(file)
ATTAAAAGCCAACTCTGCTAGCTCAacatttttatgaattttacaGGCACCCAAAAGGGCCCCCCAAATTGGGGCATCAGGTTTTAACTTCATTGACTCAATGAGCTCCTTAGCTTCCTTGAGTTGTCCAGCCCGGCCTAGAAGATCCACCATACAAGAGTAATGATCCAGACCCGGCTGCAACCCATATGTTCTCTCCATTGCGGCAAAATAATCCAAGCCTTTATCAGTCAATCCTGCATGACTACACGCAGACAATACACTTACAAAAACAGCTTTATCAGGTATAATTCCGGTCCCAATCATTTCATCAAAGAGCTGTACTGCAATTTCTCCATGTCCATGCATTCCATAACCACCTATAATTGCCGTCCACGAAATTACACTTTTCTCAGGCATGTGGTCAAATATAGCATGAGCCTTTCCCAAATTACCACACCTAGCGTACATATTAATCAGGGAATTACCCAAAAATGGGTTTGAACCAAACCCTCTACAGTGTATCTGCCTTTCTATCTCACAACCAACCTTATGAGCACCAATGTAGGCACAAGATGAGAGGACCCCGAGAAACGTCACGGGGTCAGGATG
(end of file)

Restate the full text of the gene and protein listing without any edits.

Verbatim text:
ATTAAAAGCCAACTCTGCTAGCTCAacatttttatgaattttacaGGCACCCAAAAGGGCCCCCCAAATTGGGGCATCAGGTTTTAACTTCATTGACTCAATGAGCTCCTTAGCTTCCTTGAGTTGTCCAGCCCGGCCTAGAAGATCCACCATACAAGAGTAATGATCCAGACCCGGCTGCAACCCATATGTTCTCTCCATTGCGGCAAAATAATCCAAGCCTTTATCAGTCAATCCTGCATGACTACACGCAGACAATACACTTACAAAAACAGCTTTATCAGGTATAATTCCGGTCCCAATCATTTCATCAAAGAGCTGTACTGCAATTTCTCCATGTCCATGCATTCCATAACCACCTATAATTGCCGTCCACGAAATTACACTTTTCTCAGGCATGTGGTCAAATATAGCATGAGCCTTTCCCAAATTACCACACCTAGCGTACATATTAATCAGGGAATTACCCAAAAATGGGTTTGAACCAAACCCTCTACAGTGTATCTGCCTTTCTATCTCACAACCAACCTTATGAGCACCAATGTAGGCACAAGATGAGAGGACCCCGAGAAACGTCACGGGGTCAGGATG